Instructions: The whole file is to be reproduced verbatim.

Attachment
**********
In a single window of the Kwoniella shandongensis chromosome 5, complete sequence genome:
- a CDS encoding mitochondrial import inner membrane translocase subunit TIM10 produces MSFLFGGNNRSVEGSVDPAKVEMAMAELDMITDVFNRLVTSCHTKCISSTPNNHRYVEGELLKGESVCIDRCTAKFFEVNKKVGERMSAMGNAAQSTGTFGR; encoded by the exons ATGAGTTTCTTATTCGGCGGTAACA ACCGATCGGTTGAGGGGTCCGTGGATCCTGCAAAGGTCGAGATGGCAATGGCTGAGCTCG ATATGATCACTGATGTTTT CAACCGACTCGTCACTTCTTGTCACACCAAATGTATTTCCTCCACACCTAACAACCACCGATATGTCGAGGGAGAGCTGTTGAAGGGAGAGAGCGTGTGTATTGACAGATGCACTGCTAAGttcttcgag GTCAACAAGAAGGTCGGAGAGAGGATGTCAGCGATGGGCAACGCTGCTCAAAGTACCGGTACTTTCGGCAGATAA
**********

In a single window of the Kwoniella shandongensis chromosome 5, complete sequence genome:
- a CDS encoding mitochondrial import inner membrane translocase subunit TIM10 produces MSFLFGGNNRSVEGSVDPAKVEMAMAELDMITDVFNRLVTSCHTKCISSTPNNHRYVEGELLKGESVCIDRCTAKFFEVNKKVGERMSAMGNAAQSTGTFGR; encoded by the exons ATGAGTTTCTTATTCGGCGGTAACA ACCGATCGGTTGAGGGGTCCGTGGATCCTGCAAAGGTCGAGATGGCAATGGCTGAGCTCG ATATGATCACTGATGTTTT CAACCGACTCGTCACTTCTTGTCACACCAAATGTATTTCCTCCACACCTAACAACCACCGATATGTCGAGGGAGAGCTGTTGAAGGGAGAGAGCGTGTGTATTGACAGATGCACTGCTAAGttcttcgag GTCAACAAGAAGGTCGGAGAGAGGATGTCAGCGATGGGCAACGCTGCTCAAAGTACCGGTACTTTCGGCAGATAA